Sunday, April 15, 2012

Cabins, Mirrors, Stooges, and Death Star Revisits

 If The Cabin in the Woods is the next "Big Thing" in horror, then horror is done, at least horror as we once knew it. That is: Horror that horrifies. Because this collects all the cliches and tired horror tropes of several decades of horror movies and blends them into a self-aware stew, it's ultra-predictable from a suspense point of view, and not one bit scary.

I saw it once a few months ago and again this weekend with company. My initial reaction hasn't changed; it's been cemented. 

Not content to steal from the best and worst of horror films, it also steals big time from dear old H.P. Lovecraft and the oeuvre of Clive Barker.  It does this in a smarmy, distancing way that constantly diffuses its primary narrative.

The Rubik's cube-style poster art is fairly appropriate, except Rubik built a cube that made complete sense. This doesn't. This left me with too many unanswered questions and logic issues the filmmakers glossed over. I got bored quickly because it mined so much familiar material such as Evil Dead (of course), The Texas Chainsaw Massacre (both versions, although the score has actual music phrases from Marcus Nispel's remake), Bay of Blood/Friday the 13th, Dellamorte Dellamore, Halloween, The Twilight Zone, The Truman Show, Nightbreed, the list goes on); theft of this magnitude is not new, but when there's so much thieving going on, it's hard for horror film makers to meet basic horror film requirements such as scaring an audience. Ironically, it's the pre-awareness of all elements that kills the thrills because horror, at its core, is about the unknown, and nothing is unknown here at all.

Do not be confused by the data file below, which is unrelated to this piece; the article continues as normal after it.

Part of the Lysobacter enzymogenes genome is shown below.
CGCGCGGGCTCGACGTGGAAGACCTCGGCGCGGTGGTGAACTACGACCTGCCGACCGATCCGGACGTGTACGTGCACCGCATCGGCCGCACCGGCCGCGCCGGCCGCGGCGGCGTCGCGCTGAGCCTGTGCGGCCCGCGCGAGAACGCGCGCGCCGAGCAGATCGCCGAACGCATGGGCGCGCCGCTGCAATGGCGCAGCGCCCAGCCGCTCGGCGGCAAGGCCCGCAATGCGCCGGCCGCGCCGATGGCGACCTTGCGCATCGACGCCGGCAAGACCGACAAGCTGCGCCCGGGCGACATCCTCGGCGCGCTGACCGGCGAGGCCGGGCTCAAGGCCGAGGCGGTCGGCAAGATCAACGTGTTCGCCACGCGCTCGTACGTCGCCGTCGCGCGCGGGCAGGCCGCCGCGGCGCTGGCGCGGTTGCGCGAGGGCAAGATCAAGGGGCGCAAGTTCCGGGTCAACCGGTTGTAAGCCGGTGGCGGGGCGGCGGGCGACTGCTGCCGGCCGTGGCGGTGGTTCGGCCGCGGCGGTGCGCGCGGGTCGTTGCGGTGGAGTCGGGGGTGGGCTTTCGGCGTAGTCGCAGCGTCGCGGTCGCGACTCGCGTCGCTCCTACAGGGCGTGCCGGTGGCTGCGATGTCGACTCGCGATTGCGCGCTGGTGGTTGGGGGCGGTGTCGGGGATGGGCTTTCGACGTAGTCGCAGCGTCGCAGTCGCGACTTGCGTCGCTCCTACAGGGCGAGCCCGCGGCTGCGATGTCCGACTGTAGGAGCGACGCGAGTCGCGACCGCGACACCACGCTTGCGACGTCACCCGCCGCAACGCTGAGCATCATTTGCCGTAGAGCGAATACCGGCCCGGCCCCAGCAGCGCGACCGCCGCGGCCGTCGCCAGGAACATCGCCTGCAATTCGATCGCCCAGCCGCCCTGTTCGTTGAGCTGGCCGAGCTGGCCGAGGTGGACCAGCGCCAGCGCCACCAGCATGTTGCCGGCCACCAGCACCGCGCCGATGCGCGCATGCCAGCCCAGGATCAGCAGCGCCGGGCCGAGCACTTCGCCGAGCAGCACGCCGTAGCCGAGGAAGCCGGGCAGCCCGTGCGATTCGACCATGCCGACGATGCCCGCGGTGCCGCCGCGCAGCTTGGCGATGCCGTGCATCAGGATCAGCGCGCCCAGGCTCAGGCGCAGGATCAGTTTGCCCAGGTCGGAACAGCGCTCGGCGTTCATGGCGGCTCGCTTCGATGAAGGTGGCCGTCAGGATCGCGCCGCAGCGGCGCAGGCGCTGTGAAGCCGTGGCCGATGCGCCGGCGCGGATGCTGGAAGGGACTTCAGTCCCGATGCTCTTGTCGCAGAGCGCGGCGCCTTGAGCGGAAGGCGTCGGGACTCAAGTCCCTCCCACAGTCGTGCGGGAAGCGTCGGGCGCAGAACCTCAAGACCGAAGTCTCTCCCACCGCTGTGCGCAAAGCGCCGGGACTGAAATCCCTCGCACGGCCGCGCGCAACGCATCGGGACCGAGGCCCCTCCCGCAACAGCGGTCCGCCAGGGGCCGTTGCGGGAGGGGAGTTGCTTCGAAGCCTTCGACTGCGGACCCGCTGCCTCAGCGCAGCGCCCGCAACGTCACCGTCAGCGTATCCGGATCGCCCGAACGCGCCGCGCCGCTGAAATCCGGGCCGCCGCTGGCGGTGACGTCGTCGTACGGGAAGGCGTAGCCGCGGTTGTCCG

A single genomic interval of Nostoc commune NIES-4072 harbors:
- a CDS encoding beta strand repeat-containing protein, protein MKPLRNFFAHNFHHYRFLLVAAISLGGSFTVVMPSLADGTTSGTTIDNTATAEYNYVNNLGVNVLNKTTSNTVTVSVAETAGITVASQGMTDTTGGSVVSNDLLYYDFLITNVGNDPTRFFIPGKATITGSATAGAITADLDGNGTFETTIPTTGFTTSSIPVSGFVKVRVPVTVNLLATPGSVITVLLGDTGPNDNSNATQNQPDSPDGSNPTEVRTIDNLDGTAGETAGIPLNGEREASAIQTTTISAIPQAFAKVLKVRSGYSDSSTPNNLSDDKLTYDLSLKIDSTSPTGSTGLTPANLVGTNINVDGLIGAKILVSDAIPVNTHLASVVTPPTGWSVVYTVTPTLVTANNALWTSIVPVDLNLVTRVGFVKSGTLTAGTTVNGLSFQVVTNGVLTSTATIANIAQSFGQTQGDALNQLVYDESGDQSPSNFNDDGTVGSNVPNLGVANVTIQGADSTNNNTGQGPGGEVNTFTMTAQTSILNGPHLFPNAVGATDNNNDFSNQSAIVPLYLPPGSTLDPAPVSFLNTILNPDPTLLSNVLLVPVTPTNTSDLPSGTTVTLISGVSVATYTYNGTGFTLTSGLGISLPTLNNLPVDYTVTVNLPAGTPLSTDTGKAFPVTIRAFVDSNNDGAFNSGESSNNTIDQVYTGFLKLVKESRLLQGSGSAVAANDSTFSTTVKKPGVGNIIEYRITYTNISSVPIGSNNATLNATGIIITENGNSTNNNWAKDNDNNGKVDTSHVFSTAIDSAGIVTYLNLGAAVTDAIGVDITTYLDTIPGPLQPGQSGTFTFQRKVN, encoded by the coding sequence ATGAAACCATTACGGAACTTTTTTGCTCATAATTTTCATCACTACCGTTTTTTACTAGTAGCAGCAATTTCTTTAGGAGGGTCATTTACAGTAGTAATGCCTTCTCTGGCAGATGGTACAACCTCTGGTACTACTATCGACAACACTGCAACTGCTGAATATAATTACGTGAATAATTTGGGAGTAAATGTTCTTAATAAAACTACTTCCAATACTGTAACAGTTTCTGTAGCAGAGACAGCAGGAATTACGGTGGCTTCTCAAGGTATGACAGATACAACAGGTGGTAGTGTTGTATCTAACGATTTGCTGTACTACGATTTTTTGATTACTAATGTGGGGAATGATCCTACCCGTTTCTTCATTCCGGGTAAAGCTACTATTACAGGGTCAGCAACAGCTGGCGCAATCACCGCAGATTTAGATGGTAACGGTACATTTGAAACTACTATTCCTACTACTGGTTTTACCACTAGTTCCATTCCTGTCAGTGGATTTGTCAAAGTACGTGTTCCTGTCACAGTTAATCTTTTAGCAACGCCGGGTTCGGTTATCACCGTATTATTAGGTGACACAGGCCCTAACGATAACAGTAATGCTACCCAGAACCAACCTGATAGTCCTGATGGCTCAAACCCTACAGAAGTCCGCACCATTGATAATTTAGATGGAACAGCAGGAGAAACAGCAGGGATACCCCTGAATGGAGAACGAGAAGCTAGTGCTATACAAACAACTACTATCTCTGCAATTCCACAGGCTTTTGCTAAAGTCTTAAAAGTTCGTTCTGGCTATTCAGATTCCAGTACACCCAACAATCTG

The film's hook is a technical one that reveals something broader. The revelation is served  to us after the whole shebang has gone to hell. Ultimately, The Cabin in the Woods becomes an unholy mess that throws all logic out the window. The concept, on paper, must have radiated potential, but the film is a case of too many scattershot ideas canceling each other out.

I never thought I'd say it after watching the trailers, but I enjoyed and admired Tarsem Singh's Mirror Mirror, a well written and restrained (for this director) re-telling of the Snow White saga.

Many moons ago, director Rob Reiner made a little gem spawned by fairytales called The Princess Bride. It worked because it had a smart script filled with fascinating characters who mouthed intelligent dialog. And it was funny. Mirror Mirror, a similar case, is not as good as Bride, but it's not too shabby, either, and reflects some of Bride's jovial tone.

Launching itself into familiar story territory, the film does contend with a creeping sense of predictability, but it counters what we know and expect with clever dialog, good-natured humor, and occasional detours into the surreal (a scene in which the seven dwarves battle a puppet is really inventive).